After I recovered, I knew that I wanted to be a part of the foundation and help raise awareness and provide support. I had to give hope to others the way Kit had done for me. While GBS was one of the worst experiences of my life, and while I still struggle with residuals such as nerve pain and fatigue, I still look at it as of the best things to happen to me.
My diagnosis changed my entire view of the world and put me on a new path in life.
My mom had taken many videos of me in the hospital, which I spliced together into a YouTube video that ended up going viral. And it was then that I knew I was diagnosed with GBS for a reason. People were reaching out to me from all over the world, people with family members recently diagnosed, survivors who had GBS 20 years ago and had never talked to another survivor, and even doctors and nurses thanking me for sharing my story. This encouraged me to write my book Life Support: Surviving Guillain-Barre Syndrome – A Mother’s Story of Hope and Recovery, published in January of 2023.
I was brought up believing that everything happens for a reason. And I see that for my case, I’ve been able to bring awareness all over the world through my videos. I’ve been able to visit patients in the hospital the way Kit did for me. I’ve been able to educate doctors and nurses, the ones who held our hands and wiped our tears but who didn’t always understand our pain.
For some autoimmune survivors, they may also believe that everything happens for a reason and that their diagnosis changed their life for the better. But it’s also okay not to believe that. It’s okay if you have to search deep to find a reason yourself.
We certainly didn’t have any control over what happened to us before, but we can make the choice to turn our pain into power.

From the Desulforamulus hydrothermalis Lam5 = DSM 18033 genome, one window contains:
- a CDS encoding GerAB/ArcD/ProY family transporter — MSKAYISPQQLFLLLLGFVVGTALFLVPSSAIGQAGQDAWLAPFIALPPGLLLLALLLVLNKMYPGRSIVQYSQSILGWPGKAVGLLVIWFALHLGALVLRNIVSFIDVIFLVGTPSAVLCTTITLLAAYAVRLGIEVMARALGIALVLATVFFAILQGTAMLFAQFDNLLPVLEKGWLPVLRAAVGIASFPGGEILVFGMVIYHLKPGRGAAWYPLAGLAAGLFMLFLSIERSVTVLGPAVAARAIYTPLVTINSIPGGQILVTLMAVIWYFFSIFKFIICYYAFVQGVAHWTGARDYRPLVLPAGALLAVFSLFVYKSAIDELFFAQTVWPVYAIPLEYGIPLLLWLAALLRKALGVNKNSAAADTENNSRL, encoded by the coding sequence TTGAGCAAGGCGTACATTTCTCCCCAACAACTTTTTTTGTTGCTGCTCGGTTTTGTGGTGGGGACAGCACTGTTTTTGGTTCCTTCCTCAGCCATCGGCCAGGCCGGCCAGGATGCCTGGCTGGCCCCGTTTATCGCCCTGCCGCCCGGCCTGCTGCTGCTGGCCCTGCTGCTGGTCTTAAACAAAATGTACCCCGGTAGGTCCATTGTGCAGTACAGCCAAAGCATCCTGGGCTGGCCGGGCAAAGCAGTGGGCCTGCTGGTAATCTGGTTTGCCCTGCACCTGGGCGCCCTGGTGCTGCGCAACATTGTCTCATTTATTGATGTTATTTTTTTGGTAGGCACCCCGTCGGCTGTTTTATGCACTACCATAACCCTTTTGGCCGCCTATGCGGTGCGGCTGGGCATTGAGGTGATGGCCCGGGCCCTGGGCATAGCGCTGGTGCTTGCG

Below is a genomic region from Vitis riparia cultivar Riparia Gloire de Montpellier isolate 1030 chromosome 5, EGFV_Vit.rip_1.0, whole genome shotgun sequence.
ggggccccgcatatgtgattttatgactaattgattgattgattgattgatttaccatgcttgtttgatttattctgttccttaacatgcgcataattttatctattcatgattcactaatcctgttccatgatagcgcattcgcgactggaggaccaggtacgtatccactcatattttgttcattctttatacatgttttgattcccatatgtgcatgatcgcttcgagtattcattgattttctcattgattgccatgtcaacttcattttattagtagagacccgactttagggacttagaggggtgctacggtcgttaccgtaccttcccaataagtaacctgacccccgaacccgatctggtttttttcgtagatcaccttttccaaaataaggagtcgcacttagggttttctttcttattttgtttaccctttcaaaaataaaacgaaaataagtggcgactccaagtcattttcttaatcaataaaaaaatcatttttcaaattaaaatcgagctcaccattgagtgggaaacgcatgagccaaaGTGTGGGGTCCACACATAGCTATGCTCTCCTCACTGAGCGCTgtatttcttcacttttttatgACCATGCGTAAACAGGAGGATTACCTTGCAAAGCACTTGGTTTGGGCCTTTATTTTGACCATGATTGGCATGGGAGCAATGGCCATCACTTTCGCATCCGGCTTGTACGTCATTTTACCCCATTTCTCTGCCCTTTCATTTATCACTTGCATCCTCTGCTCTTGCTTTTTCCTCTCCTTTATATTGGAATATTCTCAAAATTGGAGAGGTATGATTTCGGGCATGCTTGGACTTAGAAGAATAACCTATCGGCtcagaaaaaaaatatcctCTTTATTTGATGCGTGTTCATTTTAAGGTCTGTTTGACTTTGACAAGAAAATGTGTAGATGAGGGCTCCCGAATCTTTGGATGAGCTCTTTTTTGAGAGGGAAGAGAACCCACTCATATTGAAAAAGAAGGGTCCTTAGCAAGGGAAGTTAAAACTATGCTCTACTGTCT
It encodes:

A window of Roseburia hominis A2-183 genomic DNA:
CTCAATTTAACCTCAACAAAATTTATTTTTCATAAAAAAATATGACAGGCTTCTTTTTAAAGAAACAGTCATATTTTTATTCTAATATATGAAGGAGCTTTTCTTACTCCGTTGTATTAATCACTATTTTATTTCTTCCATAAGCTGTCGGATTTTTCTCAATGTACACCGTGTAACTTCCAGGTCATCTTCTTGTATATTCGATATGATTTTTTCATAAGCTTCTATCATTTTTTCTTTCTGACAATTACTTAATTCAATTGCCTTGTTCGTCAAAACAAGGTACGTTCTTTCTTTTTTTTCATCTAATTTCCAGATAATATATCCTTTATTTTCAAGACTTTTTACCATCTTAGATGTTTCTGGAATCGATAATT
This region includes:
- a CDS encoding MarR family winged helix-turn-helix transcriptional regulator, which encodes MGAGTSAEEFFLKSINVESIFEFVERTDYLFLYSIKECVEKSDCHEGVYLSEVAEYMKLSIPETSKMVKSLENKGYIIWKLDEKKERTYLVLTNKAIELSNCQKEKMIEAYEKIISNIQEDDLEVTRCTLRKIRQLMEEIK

To search for the blessings within in our journeys.
I personally have this intense gratitude for getting to be a mom to my daughter again, who is now 12 years old. We have an incredible bond, one that I’m not sure we would have had we not gone through what we did together. So that’s something special that I got from my pain.
So, whether you are new in your autoimmune journey or have been living with the after-effects for years: promise yourself that you will keep fighting, that you will remember that courage doesn’t always roar, sometimes it will be the soft voice at day’s end saying I will try again. Never give up on yourself, no matter how hard things get. Learn to listen to your body and rest, then get back up again. And promise yourself that you will try to look for the positives from your experience, even if it’s hard, so that you can turn your tragedy into something beautiful.
Because what I have learned, and I hope you have too, is that we are all so much stronger than we realize.
Life isn’t easy, but it’s most certainly worth it.